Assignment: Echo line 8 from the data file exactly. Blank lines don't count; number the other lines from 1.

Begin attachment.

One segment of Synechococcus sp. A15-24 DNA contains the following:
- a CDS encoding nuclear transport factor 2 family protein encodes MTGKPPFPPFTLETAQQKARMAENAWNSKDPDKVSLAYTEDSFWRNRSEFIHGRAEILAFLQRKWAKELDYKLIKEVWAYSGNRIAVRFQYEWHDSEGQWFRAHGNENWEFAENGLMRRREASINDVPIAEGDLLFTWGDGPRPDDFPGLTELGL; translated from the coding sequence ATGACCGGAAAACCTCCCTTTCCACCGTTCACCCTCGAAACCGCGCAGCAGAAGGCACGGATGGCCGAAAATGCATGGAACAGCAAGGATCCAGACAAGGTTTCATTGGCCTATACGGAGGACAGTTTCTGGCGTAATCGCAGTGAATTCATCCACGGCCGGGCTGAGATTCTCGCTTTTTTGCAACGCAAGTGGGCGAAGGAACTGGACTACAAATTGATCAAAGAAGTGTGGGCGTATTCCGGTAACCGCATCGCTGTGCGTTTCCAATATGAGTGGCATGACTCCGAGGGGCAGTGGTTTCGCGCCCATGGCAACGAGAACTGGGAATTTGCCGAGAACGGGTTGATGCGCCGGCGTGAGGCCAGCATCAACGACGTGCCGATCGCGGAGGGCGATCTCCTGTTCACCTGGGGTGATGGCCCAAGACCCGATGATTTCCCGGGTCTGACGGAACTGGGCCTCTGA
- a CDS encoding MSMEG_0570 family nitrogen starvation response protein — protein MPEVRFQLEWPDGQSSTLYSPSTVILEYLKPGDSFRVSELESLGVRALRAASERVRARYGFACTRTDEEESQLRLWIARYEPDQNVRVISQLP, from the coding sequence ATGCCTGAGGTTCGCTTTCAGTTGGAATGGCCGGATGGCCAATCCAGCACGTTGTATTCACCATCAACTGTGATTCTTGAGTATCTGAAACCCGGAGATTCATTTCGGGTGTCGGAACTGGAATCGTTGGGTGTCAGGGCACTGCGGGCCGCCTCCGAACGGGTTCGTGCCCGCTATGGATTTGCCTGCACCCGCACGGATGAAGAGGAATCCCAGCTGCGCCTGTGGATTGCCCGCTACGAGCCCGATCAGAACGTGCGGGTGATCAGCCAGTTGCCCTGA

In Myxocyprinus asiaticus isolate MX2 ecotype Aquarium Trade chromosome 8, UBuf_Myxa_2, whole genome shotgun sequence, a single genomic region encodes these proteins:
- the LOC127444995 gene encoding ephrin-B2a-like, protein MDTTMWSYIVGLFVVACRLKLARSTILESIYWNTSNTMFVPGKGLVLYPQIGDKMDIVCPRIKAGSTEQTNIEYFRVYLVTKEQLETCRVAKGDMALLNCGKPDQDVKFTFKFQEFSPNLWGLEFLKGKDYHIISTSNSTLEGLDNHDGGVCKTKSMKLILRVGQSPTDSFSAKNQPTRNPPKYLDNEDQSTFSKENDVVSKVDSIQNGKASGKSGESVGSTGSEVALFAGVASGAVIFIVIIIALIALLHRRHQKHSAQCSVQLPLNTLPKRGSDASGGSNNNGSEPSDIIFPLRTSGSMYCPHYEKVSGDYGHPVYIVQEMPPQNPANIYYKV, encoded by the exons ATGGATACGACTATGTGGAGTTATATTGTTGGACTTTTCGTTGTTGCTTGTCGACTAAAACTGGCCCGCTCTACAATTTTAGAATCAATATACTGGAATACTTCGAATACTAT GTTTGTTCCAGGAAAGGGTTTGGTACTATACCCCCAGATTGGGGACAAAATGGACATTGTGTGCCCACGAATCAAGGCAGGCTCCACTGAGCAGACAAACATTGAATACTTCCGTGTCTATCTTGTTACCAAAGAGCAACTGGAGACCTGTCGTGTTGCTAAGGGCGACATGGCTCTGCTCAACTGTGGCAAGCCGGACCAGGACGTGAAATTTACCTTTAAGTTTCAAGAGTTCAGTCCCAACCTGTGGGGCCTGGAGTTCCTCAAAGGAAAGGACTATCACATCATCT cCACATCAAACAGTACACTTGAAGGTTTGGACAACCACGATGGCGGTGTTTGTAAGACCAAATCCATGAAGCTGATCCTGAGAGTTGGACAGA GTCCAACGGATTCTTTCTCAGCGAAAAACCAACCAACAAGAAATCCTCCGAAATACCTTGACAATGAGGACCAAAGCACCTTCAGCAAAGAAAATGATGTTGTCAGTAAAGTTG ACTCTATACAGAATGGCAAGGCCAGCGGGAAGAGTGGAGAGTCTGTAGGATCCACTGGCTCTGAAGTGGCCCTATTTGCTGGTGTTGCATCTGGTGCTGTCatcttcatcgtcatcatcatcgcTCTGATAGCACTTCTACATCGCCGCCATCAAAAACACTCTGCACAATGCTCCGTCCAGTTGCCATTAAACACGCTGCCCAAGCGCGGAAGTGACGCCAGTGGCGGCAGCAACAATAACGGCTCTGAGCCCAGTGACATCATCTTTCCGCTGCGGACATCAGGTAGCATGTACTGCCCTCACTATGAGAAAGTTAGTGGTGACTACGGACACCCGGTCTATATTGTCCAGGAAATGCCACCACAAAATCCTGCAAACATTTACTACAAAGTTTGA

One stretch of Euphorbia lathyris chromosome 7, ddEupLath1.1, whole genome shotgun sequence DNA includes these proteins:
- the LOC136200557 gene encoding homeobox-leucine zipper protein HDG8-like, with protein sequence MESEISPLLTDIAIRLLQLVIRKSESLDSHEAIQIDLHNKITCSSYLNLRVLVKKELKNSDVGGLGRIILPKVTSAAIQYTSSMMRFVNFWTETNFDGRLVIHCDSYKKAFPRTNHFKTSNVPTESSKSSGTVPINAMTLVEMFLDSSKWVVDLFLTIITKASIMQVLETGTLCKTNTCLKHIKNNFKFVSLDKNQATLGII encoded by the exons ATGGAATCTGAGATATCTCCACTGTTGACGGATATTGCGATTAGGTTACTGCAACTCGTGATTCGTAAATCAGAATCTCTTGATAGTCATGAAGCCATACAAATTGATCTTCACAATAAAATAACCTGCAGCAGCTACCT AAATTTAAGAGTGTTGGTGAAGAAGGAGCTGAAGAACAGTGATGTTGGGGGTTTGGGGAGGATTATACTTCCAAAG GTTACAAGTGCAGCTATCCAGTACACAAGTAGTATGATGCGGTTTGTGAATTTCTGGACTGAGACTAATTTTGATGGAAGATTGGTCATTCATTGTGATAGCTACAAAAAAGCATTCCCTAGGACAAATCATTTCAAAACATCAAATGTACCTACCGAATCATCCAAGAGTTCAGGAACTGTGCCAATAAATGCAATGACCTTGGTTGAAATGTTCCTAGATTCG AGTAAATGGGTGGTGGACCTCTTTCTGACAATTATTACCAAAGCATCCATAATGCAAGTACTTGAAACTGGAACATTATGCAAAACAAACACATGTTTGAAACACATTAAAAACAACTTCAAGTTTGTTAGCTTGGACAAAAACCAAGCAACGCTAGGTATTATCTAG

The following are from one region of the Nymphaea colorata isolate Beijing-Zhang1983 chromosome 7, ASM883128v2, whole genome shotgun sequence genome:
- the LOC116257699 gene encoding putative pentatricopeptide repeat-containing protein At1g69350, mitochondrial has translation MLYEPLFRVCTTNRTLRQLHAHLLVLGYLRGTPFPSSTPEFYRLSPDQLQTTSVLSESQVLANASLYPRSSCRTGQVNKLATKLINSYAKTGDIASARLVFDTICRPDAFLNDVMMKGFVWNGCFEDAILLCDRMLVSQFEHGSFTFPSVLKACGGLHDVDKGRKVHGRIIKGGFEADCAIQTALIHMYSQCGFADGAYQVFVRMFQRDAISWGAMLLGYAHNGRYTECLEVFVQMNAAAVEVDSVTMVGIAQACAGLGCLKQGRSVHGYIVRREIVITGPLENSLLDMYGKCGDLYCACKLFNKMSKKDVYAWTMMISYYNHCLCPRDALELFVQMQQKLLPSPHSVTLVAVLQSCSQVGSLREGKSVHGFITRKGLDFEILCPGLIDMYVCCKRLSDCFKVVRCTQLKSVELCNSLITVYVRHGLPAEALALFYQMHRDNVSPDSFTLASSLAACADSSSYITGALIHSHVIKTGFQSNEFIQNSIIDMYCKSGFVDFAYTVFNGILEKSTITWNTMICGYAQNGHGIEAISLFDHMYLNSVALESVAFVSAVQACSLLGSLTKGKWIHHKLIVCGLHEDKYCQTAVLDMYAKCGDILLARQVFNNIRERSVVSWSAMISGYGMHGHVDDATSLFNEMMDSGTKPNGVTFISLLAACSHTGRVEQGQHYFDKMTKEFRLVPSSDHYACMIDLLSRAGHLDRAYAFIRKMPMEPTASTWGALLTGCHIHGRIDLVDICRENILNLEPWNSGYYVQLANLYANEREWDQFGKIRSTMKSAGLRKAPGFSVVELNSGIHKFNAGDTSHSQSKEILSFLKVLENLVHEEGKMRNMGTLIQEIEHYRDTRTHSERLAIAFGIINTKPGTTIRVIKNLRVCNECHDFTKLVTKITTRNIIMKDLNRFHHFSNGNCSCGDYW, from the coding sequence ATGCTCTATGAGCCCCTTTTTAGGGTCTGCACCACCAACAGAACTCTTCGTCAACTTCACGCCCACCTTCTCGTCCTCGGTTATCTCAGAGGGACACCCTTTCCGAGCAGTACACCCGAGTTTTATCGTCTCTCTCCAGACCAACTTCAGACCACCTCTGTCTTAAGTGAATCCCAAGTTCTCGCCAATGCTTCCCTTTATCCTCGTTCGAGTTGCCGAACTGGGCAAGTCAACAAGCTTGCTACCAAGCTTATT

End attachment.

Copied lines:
The following are from one region of the Nymphaea colorata isolate Beijing-Zhang1983 chromosome 7, ASM883128v2, whole genome shotgun sequence genome: